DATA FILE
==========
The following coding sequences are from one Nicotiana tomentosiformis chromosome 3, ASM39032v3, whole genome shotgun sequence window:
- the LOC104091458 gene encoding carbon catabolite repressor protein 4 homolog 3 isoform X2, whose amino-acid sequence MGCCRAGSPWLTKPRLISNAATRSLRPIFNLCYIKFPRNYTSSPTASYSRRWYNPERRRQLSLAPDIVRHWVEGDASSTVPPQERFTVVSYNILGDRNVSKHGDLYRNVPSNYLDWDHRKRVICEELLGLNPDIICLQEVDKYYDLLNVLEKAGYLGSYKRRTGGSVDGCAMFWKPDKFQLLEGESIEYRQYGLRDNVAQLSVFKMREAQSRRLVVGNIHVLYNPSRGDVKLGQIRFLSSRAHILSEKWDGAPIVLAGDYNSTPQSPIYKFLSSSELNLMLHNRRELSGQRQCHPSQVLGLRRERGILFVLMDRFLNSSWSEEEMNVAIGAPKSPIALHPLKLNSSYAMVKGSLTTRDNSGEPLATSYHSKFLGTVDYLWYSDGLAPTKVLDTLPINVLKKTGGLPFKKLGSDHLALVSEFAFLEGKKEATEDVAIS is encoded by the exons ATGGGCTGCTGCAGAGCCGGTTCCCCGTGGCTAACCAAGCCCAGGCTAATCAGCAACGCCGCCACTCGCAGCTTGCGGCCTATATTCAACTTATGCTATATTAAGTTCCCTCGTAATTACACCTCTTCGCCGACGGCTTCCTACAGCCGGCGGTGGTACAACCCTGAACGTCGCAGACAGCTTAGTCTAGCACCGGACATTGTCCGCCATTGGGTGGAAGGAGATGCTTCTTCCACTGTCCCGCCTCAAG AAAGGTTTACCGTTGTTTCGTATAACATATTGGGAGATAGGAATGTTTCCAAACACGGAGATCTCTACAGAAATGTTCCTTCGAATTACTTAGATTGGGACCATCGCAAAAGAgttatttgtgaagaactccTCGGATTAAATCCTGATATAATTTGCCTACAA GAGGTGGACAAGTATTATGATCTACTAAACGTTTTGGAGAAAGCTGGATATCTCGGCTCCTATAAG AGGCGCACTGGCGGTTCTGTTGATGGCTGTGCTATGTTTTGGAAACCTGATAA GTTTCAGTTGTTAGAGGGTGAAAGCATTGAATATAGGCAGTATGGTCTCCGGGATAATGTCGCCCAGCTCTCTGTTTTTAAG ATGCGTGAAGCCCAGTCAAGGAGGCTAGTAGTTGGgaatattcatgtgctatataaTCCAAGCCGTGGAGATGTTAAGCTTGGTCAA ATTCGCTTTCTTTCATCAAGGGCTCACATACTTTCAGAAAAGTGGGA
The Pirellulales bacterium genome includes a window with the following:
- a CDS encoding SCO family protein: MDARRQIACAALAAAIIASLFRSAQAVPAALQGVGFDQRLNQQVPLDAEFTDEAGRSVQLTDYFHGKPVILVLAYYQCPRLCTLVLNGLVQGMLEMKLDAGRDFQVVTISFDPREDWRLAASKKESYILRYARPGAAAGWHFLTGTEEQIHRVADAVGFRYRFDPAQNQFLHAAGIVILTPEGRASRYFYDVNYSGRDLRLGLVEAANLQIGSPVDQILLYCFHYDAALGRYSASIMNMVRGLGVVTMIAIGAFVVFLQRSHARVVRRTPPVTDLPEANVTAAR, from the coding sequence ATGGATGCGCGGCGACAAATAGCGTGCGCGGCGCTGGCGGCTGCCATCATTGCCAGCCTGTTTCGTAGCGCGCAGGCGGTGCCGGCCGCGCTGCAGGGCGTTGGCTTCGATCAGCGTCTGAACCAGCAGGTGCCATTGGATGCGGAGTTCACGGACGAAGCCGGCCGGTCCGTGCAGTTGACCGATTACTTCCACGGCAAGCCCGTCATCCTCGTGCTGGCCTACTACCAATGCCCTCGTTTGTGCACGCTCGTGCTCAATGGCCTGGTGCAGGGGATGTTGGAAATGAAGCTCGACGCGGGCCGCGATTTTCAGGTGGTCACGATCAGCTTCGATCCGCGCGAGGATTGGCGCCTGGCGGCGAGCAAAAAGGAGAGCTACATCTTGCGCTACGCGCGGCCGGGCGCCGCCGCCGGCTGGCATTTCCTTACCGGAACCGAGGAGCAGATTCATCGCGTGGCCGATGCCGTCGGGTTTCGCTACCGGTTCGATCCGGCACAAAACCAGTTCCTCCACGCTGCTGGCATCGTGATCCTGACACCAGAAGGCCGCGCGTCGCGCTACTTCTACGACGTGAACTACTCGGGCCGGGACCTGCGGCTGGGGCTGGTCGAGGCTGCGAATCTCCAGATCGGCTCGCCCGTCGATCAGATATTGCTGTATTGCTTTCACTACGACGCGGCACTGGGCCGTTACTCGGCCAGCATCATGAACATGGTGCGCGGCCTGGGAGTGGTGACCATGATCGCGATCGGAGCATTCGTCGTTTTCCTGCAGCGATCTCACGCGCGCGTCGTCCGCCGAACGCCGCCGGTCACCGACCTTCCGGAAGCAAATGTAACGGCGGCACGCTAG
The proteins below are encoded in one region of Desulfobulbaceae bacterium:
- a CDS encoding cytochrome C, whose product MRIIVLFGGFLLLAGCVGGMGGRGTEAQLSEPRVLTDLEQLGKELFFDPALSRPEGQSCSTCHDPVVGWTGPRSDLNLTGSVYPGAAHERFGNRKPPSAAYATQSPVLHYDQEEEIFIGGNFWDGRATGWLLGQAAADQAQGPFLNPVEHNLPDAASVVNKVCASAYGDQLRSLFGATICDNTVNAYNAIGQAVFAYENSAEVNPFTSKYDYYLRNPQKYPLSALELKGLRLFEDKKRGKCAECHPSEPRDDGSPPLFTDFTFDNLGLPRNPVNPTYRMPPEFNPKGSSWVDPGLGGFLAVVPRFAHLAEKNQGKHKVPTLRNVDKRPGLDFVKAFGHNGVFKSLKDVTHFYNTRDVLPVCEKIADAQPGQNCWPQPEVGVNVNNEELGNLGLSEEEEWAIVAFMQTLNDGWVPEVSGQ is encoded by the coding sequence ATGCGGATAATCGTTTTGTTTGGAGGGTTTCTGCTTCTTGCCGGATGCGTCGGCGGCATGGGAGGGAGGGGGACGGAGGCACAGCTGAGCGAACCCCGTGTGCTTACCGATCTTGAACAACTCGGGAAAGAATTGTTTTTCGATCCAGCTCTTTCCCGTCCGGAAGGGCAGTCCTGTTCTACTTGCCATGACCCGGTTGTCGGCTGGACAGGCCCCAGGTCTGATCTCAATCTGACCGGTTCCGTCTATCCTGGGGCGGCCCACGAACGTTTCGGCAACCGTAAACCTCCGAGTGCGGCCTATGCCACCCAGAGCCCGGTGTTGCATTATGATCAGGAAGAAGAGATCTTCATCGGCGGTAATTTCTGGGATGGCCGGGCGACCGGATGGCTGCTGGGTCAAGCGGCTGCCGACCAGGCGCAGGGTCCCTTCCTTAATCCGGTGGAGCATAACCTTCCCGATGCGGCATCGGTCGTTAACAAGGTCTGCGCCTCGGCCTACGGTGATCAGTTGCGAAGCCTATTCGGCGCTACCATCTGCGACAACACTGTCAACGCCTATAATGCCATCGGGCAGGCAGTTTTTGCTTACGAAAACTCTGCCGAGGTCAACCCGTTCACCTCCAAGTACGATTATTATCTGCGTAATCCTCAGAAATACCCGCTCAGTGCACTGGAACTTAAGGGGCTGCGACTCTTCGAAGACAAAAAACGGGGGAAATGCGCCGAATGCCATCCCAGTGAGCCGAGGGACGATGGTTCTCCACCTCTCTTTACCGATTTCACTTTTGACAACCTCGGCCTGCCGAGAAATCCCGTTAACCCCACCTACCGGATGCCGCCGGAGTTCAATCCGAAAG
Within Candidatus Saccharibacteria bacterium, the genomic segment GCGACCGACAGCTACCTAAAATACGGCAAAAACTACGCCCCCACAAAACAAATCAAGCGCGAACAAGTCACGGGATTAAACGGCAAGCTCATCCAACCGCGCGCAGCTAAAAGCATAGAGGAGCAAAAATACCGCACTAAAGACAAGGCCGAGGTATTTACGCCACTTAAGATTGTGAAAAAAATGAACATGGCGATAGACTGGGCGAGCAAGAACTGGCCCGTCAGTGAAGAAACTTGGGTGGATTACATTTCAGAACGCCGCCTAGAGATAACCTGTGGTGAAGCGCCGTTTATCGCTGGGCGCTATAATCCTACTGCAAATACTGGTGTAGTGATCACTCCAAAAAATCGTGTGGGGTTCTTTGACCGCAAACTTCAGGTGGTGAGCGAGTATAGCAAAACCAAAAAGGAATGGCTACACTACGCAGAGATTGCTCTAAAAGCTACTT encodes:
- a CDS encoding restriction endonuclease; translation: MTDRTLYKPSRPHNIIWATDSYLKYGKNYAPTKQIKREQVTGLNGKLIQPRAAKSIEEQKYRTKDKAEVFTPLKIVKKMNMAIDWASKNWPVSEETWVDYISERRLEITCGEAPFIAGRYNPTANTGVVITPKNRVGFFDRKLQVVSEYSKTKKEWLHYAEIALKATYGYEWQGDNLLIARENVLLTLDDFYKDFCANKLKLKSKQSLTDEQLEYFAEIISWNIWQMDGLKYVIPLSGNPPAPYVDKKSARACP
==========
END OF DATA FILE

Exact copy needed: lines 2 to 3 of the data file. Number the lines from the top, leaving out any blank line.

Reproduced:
- the LOC104091458 gene encoding carbon catabolite repressor protein 4 homolog 3 isoform X2, whose amino-acid sequence MGCCRAGSPWLTKPRLISNAATRSLRPIFNLCYIKFPRNYTSSPTASYSRRWYNPERRRQLSLAPDIVRHWVEGDASSTVPPQERFTVVSYNILGDRNVSKHGDLYRNVPSNYLDWDHRKRVICEELLGLNPDIICLQEVDKYYDLLNVLEKAGYLGSYKRRTGGSVDGCAMFWKPDKFQLLEGESIEYRQYGLRDNVAQLSVFKMREAQSRRLVVGNIHVLYNPSRGDVKLGQIRFLSSRAHILSEKWDGAPIVLAGDYNSTPQSPIYKFLSSSELNLMLHNRRELSGQRQCHPSQVLGLRRERGILFVLMDRFLNSSWSEEEMNVAIGAPKSPIALHPLKLNSSYAMVKGSLTTRDNSGEPLATSYHSKFLGTVDYLWYSDGLAPTKVLDTLPINVLKKTGGLPFKKLGSDHLALVSEFAFLEGKKEATEDVAIS is encoded by the exons ATGGGCTGCTGCAGAGCCGGTTCCCCGTGGCTAACCAAGCCCAGGCTAATCAGCAACGCCGCCACTCGCAGCTTGCGGCCTATATTCAACTTATGCTATATTAAGTTCCCTCGTAATTACACCTCTTCGCCGACGGCTTCCTACAGCCGGCGGTGGTACAACCCTGAACGTCGCAGACAGCTTAGTCTAGCACCGGACATTGTCCGCCATTGGGTGGAAGGAGATGCTTCTTCCACTGTCCCGCCTCAAG AAAGGTTTACCGTTGTTTCGTATAACATATTGGGAGATAGGAATGTTTCCAAACACGGAGATCTCTACAGAAATGTTCCTTCGAATTACTTAGATTGGGACCATCGCAAAAGAgttatttgtgaagaactccTCGGATTAAATCCTGATATAATTTGCCTACAA GAGGTGGACAAGTATTATGATCTACTAAACGTTTTGGAGAAAGCTGGATATCTCGGCTCCTATAAG AGGCGCACTGGCGGTTCTGTTGATGGCTGTGCTATGTTTTGGAAACCTGATAA GTTTCAGTTGTTAGAGGGTGAAAGCATTGAATATAGGCAGTATGGTCTCCGGGATAATGTCGCCCAGCTCTCTGTTTTTAAG ATGCGTGAAGCCCAGTCAAGGAGGCTAGTAGTTGGgaatattcatgtgctatataaTCCAAGCCGTGGAGATGTTAAGCTTGGTCAA ATTCGCTTTCTTTCATCAAGGGCTCACATACTTTCAGAAAAGTGGGA
The Pirellulales bacterium genome includes a window with the following: